The New Catholic Feminism

Part 20: The Triumph of the Feminine Genius Through Mary

The following is final installment of a 20-part series. Read the entire series at

Before we address the main topic of this final installment of our web series, it is important to look at a couple of examples of what I suggested last time: "the transformation [of our culture] can begin with each one of us, in the choices we make in how we choose to live each day."

Part 19: The Feminine Genius and a Civilization in Crisis

The following is part 19 of a 20-part series. Follow the series at

According to Pope St. John Paul II and the New Catholic Feminism that he initiated, women are called today to turn the world upside down: to upend the anti-life values that govern the technocratic, materialistic culture all around us. Genevieve Kineke puts this in historical perspective for us:

Part 17: Women and the Family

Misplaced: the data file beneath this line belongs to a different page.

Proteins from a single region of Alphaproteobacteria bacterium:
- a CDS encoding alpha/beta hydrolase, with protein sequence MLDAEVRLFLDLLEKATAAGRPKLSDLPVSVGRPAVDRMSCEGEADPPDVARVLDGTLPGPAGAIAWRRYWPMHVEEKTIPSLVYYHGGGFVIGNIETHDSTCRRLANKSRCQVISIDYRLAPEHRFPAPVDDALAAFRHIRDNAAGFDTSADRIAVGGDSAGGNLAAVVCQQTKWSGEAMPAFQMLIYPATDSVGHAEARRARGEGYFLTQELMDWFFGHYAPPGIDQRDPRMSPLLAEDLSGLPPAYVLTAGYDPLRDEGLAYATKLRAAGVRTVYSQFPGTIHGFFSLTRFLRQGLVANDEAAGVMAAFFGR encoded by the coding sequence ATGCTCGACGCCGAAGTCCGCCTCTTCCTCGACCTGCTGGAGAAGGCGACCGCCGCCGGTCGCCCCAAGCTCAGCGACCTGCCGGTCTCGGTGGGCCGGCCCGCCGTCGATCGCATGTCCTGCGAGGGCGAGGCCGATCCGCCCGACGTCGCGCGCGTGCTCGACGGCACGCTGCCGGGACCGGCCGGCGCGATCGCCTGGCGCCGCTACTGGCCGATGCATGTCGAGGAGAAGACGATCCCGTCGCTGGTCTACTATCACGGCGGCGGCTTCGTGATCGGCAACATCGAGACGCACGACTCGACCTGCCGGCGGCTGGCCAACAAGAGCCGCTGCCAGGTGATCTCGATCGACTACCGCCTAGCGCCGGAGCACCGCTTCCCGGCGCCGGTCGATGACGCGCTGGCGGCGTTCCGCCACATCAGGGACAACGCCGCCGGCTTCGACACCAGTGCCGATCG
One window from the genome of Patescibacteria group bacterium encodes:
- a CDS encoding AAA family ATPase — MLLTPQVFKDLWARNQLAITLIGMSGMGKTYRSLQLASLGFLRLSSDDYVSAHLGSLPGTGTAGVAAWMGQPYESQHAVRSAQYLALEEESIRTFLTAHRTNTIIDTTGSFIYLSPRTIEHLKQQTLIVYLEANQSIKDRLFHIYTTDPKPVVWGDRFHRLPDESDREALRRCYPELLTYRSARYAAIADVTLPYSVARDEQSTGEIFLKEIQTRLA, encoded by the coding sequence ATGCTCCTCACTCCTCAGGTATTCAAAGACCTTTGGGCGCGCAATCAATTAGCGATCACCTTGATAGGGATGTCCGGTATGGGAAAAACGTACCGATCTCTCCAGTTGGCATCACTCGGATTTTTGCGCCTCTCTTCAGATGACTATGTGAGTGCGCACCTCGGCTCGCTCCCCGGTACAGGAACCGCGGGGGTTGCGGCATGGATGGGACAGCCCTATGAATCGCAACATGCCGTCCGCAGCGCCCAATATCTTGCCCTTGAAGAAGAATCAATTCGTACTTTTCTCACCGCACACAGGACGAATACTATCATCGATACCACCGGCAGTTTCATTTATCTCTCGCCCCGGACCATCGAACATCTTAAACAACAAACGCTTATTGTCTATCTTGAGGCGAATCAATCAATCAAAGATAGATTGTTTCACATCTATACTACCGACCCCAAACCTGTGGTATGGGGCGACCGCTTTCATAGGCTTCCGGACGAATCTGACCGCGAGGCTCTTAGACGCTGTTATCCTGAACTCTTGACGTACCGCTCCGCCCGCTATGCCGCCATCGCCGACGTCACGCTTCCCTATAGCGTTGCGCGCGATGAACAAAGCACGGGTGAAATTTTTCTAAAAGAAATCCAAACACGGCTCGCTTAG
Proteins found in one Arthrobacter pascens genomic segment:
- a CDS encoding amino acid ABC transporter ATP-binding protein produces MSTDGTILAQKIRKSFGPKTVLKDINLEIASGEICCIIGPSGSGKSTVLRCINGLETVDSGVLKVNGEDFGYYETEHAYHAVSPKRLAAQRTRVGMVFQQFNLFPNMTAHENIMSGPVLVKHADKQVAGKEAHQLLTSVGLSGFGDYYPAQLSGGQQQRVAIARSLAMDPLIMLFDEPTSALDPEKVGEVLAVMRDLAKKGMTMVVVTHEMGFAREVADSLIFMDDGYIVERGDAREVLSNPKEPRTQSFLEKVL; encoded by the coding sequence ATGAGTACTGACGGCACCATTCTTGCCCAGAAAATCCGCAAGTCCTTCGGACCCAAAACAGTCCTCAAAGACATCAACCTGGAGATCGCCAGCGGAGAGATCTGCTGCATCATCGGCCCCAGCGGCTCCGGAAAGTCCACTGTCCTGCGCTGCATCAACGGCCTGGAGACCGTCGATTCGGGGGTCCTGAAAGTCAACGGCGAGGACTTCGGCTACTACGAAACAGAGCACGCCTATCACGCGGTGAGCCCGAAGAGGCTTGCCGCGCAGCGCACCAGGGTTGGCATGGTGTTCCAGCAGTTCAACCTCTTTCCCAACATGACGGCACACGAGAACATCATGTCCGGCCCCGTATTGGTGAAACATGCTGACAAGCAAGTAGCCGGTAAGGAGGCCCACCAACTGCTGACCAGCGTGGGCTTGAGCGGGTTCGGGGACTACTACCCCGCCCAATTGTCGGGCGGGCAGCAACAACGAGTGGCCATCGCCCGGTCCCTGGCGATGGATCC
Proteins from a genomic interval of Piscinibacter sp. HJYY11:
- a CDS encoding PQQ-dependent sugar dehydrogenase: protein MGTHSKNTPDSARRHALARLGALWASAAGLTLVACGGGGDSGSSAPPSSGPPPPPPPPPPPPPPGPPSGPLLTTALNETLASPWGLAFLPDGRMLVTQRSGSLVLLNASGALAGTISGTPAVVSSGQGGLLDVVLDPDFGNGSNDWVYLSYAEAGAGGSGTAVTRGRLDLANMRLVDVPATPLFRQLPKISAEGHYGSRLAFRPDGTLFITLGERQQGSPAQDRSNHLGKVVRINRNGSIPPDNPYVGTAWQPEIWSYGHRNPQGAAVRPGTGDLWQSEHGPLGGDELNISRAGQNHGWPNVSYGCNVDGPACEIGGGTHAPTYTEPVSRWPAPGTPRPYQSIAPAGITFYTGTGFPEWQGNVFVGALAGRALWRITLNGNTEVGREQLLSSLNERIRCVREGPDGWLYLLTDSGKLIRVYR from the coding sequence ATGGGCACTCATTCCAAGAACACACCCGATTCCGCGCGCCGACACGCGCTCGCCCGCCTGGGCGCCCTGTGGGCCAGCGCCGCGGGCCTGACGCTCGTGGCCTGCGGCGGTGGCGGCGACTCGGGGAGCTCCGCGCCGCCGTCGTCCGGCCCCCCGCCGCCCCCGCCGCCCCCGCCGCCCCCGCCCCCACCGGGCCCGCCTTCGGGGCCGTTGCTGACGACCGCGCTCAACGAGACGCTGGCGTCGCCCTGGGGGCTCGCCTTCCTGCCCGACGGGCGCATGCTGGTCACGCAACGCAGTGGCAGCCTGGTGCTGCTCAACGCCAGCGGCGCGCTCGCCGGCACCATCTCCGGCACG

The following is part 17 of a 20-part series. Follow the series at

There can be little doubt that a majority of women, at some point in their lives, are called to the vocation of wife and mother in a family. Whether they interpret this as a call from God or not, most women naturally desire to do this, just as most men will seek one day to become husbands and fathers.

Part 14: Radical, Post-Modern Feminism

The following is part 14 of a 20-part series. Follow the series at

The extreme body-personality (or body-soul) dualism of contemporary secular feminism that we saw last time in the work of Simone De Beauvoir, takes an even more radical form today in the movement known as Post-Modern Feminism. According to Post-Modern Feminists such as Judith Butler and Donna Harroway, a human being cannot be defined as either male or female, for a variety of reasons:

Part 13: Is the New Catholic Feminism Really 'Feminist'?

The following is part 13 of a 20-part series. Follow the series at

Anyone who has read the first 12 installments of this web series might be tempted to reply: "Well, this is all very interesting, and all very Catholic, but how is it really feminism? Haven't the New Catholic Feminists just stretched the meaning of the term "feminism" to include themselves, when the word has no such "complementarian" historical roots?"